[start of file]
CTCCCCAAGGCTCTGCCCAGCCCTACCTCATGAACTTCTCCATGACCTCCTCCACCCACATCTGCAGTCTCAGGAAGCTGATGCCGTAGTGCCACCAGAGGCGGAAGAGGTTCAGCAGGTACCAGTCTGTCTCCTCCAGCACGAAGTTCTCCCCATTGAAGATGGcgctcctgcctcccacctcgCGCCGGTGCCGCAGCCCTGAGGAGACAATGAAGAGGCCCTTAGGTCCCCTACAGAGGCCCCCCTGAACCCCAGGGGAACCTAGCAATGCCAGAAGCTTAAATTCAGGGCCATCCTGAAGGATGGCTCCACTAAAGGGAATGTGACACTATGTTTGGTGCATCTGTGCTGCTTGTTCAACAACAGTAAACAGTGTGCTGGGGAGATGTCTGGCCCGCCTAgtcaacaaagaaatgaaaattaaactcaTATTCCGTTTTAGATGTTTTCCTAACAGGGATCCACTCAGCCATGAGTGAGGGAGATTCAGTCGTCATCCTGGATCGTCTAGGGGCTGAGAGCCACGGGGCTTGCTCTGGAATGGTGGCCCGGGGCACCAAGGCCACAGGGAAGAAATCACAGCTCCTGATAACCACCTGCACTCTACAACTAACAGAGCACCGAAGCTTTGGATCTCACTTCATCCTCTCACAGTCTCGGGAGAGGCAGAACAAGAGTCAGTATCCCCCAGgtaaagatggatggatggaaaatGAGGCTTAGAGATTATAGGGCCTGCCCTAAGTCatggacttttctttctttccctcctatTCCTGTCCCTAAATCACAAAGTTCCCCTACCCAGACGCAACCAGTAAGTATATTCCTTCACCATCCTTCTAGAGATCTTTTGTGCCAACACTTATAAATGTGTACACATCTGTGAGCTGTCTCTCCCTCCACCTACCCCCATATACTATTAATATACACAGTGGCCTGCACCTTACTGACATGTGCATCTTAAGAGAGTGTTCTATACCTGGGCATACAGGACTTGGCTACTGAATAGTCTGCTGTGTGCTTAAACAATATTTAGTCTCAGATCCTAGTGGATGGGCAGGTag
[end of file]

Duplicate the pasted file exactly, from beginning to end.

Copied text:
CTCCCCAAGGCTCTGCCCAGCCCTACCTCATGAACTTCTCCATGACCTCCTCCACCCACATCTGCAGTCTCAGGAAGCTGATGCCGTAGTGCCACCAGAGGCGGAAGAGGTTCAGCAGGTACCAGTCTGTCTCCTCCAGCACGAAGTTCTCCCCATTGAAGATGGcgctcctgcctcccacctcgCGCCGGTGCCGCAGCCCTGAGGAGACAATGAAGAGGCCCTTAGGTCCCCTACAGAGGCCCCCCTGAACCCCAGGGGAACCTAGCAATGCCAGAAGCTTAAATTCAGGGCCATCCTGAAGGATGGCTCCACTAAAGGGAATGTGACACTATGTTTGGTGCATCTGTGCTGCTTGTTCAACAACAGTAAACAGTGTGCTGGGGAGATGTCTGGCCCGCCTAgtcaacaaagaaatgaaaattaaactcaTATTCCGTTTTAGATGTTTTCCTAACAGGGATCCACTCAGCCATGAGTGAGGGAGATTCAGTCGTCATCCTGGATCGTCTAGGGGCTGAGAGCCACGGGGCTTGCTCTGGAATGGTGGCCCGGGGCACCAAGGCCACAGGGAAGAAATCACAGCTCCTGATAACCACCTGCACTCTACAACTAACAGAGCACCGAAGCTTTGGATCTCACTTCATCCTCTCACAGTCTCGGGAGAGGCAGAACAAGAGTCAGTATCCCCCAGgtaaagatggatggatggaaaatGAGGCTTAGAGATTATAGGGCCTGCCCTAAGTCatggacttttctttctttccctcctatTCCTGTCCCTAAATCACAAAGTTCCCCTACCCAGACGCAACCAGTAAGTATATTCCTTCACCATCCTTCTAGAGATCTTTTGTGCCAACACTTATAAATGTGTACACATCTGTGAGCTGTCTCTCCCTCCACCTACCCCCATATACTATTAATATACACAGTGGCCTGCACCTTACTGACATGTGCATCTTAAGAGAGTGTTCTATACCTGGGCATACAGGACTTGGCTACTGAATAGTCTGCTGTGTGCTTAAACAATATTTAGTCTCAGATCCTAGTGGATGGGCAGGTag